Everything in the garden's lovely, Coco

Karl Lagerfeld has turned his hand to garden design for a Chelsea Flower Show tribute to the Camellia, the white flower that has come to symbolise the House of Chanel.
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Everyone has a favourite flower. In the heady world of fashion, however, a preferred bloom takes on an extra dimension, especially for designers. Alexander McQueen likes thistles, which are spiky, dangerous and strangely beautiful, like his clothes. Ben de Lisi likes Geranium, (classic, gorgeous, heavily scented). Nicole Farhi always has (delicate, wafting) Jasmine in her studio, and Vivienne Westwood likes (overblown, traditional) Verbenum.

Other British designers, notably Tristan Webber and Mark Whitaker, have dedicated entire collections to the Orchid. But no other fashion designer has shared their love with a particular flower more than Coco Chanel, who adored the Camellia so much she turned the symmetrical circular bloom into an enduring leitmotif of her style. She had them hand-made into silk brooches or hair accessories and wore them pinned to her lapel, or tucked into her sleek cap of hair at every opportunity. This image was reflected in her designs, and a lasting trend was born.

Coco didn't happen across the rare Oriental flower - discovered by Monk Camel in South East Asia and brought back to Europe in the 18th Century - by herself. She was wooed with a bouquet of them given to her in 1912 by Arthur "Boy" Capel, her great love, and this no doubt contributed to her affection for it. For the Camellia is not the most attractive of flowers, and all but one variety - the Camellia Sasanqua - has no scent at all.

Fortunately for the House of Chanel, and for the memory of Coco herself, most of her numerous fashion trademarks have been kept alive by its current designer, Karl Lagerfeld. He has done a wide variety of traditional things with the effigy of the flower: placed in the hair, pinned to a hairband or waistband, or worked into fabric with lace, embroidery and print. He has also placed them within an expansive decollete, and even teamed them with raunchy fishnet and jangling gilt.

From today, Coco Chanel's affair with the Camellia has been literally brought to life at the Chelsea Flower Show. Lagerfeld, a man who professes he doesn't have green fingers, but has a grand passion for enjoying beautiful gardens, (he has several around the world), has conceived the Imaginary Garden of Coco Chanel, and commissioned English garden designer Tom Stuart- Smith to design it in the Baroque style the designer preferred for her home and environment. It is complete with greenery trained into the shape of the Chanel logo of interlaced C's, and features only white flowers, including hundreds of pure white Camellia.

To achieve this was a feat of delaying nature. The Camellia isn't grown commercially as a cut flower, it blooms briefly in late January, and is only sold as small bushes. In order to create the garden, specially created greenhouses had to be set up in England and the USA to engineer the flowers so that they bloomed in May. Only the very best examples will make the grade for the 170,000 odd visitors to the show in the next five days.

The average garden at the Chelsea Flower Show costs between pounds 20,000 and pounds 100,000 to assemble. The Chanel garden has cost pounds 1 million, the most expensive garden at the show in it's history, and all much to the surprise of regular gardeners involved with the show.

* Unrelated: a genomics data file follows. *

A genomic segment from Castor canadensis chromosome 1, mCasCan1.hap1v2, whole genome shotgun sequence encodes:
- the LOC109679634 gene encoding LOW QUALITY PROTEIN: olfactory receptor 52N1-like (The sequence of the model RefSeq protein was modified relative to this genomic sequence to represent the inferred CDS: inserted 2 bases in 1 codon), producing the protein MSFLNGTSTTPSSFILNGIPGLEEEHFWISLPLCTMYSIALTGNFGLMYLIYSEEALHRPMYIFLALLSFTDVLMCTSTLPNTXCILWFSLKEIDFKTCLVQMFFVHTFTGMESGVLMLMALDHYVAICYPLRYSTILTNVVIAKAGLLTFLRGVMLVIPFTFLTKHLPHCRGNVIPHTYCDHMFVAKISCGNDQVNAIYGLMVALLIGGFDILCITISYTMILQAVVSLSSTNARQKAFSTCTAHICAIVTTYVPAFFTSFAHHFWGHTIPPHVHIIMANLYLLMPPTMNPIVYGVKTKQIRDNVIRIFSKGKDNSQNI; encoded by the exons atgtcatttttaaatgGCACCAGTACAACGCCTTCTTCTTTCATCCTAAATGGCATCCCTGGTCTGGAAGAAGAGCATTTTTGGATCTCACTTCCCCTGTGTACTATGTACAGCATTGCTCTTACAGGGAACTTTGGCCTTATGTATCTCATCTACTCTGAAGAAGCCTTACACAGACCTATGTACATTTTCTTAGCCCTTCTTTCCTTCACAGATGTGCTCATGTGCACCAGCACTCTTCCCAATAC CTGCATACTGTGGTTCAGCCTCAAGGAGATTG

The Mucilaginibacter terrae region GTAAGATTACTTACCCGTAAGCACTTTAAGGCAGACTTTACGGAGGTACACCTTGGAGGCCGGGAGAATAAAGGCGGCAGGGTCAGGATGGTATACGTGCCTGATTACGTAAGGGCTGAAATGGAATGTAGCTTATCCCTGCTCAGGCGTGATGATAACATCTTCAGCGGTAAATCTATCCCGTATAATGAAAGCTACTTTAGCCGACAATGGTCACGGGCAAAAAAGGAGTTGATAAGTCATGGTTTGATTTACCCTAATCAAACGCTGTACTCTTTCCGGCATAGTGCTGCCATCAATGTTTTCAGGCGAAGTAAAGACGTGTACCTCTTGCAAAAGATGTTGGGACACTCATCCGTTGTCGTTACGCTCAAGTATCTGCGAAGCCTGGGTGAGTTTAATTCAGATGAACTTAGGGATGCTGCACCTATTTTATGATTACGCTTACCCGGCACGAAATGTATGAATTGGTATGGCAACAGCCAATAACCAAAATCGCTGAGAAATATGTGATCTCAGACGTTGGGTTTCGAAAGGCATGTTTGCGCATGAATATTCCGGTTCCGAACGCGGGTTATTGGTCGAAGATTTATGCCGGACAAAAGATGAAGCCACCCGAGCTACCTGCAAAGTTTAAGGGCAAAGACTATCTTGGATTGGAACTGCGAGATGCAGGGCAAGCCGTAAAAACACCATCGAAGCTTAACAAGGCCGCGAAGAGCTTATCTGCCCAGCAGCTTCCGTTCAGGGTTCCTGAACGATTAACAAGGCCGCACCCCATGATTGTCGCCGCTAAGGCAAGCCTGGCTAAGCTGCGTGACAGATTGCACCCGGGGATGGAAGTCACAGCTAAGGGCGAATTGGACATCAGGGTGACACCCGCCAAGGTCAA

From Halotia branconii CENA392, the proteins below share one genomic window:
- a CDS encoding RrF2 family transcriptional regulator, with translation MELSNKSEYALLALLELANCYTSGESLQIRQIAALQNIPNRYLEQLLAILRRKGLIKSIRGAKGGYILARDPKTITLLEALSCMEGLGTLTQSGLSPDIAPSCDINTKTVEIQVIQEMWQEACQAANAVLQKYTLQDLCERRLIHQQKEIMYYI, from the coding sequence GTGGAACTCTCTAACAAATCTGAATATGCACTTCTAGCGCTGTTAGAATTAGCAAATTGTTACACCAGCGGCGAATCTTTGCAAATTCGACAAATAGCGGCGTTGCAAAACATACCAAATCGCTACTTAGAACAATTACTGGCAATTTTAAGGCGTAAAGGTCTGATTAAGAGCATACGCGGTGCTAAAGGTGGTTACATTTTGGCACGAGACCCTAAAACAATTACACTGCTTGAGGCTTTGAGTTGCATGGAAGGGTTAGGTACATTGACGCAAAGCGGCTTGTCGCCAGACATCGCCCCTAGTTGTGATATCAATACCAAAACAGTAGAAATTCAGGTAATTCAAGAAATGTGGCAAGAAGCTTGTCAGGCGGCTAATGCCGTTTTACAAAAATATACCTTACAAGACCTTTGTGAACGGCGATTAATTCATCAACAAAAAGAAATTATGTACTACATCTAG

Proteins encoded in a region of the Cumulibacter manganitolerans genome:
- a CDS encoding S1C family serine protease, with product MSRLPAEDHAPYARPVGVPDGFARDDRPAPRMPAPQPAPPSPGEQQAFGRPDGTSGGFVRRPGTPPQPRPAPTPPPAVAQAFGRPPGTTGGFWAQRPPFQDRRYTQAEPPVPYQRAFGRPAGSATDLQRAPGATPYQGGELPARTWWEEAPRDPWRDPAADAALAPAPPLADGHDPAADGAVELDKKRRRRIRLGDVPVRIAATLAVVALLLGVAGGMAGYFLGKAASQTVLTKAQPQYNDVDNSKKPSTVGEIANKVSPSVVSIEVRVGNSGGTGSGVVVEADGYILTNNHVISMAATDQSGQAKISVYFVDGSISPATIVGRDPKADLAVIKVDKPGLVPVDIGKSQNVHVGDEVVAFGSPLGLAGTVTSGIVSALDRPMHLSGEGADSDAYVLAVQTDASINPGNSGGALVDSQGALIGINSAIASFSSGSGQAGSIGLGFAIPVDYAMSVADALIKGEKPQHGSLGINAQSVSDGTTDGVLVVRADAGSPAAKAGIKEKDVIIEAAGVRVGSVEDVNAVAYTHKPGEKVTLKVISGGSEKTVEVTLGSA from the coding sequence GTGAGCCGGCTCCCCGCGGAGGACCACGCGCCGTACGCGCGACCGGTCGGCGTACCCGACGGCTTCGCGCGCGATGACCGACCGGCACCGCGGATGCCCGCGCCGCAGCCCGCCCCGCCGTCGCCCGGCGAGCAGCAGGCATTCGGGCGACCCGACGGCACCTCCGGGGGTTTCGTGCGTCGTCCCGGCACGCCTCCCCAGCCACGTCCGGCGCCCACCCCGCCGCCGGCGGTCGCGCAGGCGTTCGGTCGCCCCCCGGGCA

Stuart-Smith spent 15 months working on it, and has likened the experience to "having a baby". So what's it all for?

In Chanel's case at least, it is about far more than simply creating a beautiful garden in honour of Coco Chanel. To coincide with the Flower Show, a whole range of limited edition Camellia paraphernalia has been marketed by the company.

There's an eau de toilette, "Une Fleur de Chanel", based on the scent of the Camellia Sasanqua, a shimmering pink lipstick, nail polish, and a whole range of eye-catching summer accessories including bikinis and swimsuits, a towel, t-shirts, and an extortionately priced sun-dress. There's also a collection of shoes, handbags, leather flower accessories and a separate range of fine jewellery. They've certainly gone to town.

It could be said that Chanel has made the Camellia the most fashionable "lookalike" flower to wear in the world. It is nearly impossible to buy real ones because they are in bloom for such a short time. Nicky Tibbles from Wild at Heart (suppliers of bouquets to Chanel, Prada, and every fashion design house worth mentioning), says there is very little demand for them from clients, (except from Chanel of course), but she can get hold of the shrubs to order, which could, if nurtured correctly, grow into fine trees. Lagerfeld himself has two Camellia trees in his famous garden in Brittany.

Tibbles says the most popular flowers of the moment at her store are Peonies, which are just now coming into bloom, and that one-colour bouquets in pastel shades are most commonly requested as stylish gifts.

But if a Camellia, especially a real one, as opposed to leather, PVC, or silk, is your thing, hang around the Royal Hospital in Chelsea at the end of the week, and ask nicely. Rumour has it most of the gardens, once finished with, go straight into a skip. What would Mademoiselle Chanel say?

The Chelsea Flower Show is open to Royal Horticultural Society members tomorrow and Wednesday and to the public on Thursday and Friday at the Royal Hospital, Chelsea, London SW3, enquiries 0171-344 4343.

The limited edition Camellia range is available from Chanel Boutiques at 26 Old Bond Street, London W1, 31 Sloane Street, London SW1 and the first floor at Harrods, Knightsbridge, London SW1 for the next two months.

Call 0171-493 3836 for enquiries.

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